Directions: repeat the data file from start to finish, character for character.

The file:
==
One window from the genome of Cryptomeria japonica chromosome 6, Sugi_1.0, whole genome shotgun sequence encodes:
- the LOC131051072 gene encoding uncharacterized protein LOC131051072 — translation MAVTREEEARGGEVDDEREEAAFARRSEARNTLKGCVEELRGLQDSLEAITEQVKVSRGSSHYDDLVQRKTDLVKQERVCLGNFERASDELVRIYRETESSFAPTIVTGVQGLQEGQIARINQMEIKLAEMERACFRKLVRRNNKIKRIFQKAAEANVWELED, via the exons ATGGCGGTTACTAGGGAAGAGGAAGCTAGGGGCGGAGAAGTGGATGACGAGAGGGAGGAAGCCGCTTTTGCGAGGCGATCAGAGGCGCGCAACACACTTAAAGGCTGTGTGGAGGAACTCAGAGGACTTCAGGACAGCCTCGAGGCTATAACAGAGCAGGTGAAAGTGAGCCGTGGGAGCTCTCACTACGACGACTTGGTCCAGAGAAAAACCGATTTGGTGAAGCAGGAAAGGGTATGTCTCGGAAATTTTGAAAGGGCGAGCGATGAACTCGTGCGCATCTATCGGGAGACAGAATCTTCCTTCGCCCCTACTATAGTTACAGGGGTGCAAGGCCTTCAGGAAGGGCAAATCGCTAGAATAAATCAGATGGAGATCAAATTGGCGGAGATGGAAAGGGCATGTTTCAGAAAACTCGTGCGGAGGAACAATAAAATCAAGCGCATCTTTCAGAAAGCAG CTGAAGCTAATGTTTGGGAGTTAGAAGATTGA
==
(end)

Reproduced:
One window from the genome of Cryptomeria japonica chromosome 6, Sugi_1.0, whole genome shotgun sequence encodes:
- the LOC131051072 gene encoding uncharacterized protein LOC131051072 — translation MAVTREEEARGGEVDDEREEAAFARRSEARNTLKGCVEELRGLQDSLEAITEQVKVSRGSSHYDDLVQRKTDLVKQERVCLGNFERASDELVRIYRETESSFAPTIVTGVQGLQEGQIARINQMEIKLAEMERACFRKLVRRNNKIKRIFQKAAEANVWELED, via the exons ATGGCGGTTACTAGGGAAGAGGAAGCTAGGGGCGGAGAAGTGGATGACGAGAGGGAGGAAGCCGCTTTTGCGAGGCGATCAGAGGCGCGCAACACACTTAAAGGCTGTGTGGAGGAACTCAGAGGACTTCAGGACAGCCTCGAGGCTATAACAGAGCAGGTGAAAGTGAGCCGTGGGAGCTCTCACTACGACGACTTGGTCCAGAGAAAAACCGATTTGGTGAAGCAGGAAAGGGTATGTCTCGGAAATTTTGAAAGGGCGAGCGATGAACTCGTGCGCATCTATCGGGAGACAGAATCTTCCTTCGCCCCTACTATAGTTACAGGGGTGCAAGGCCTTCAGGAAGGGCAAATCGCTAGAATAAATCAGATGGAGATCAAATTGGCGGAGATGGAAAGGGCATGTTTCAGAAAACTCGTGCGGAGGAACAATAAAATCAAGCGCATCTTTCAGAAAGCAG CTGAAGCTAATGTTTGGGAGTTAGAAGATTGA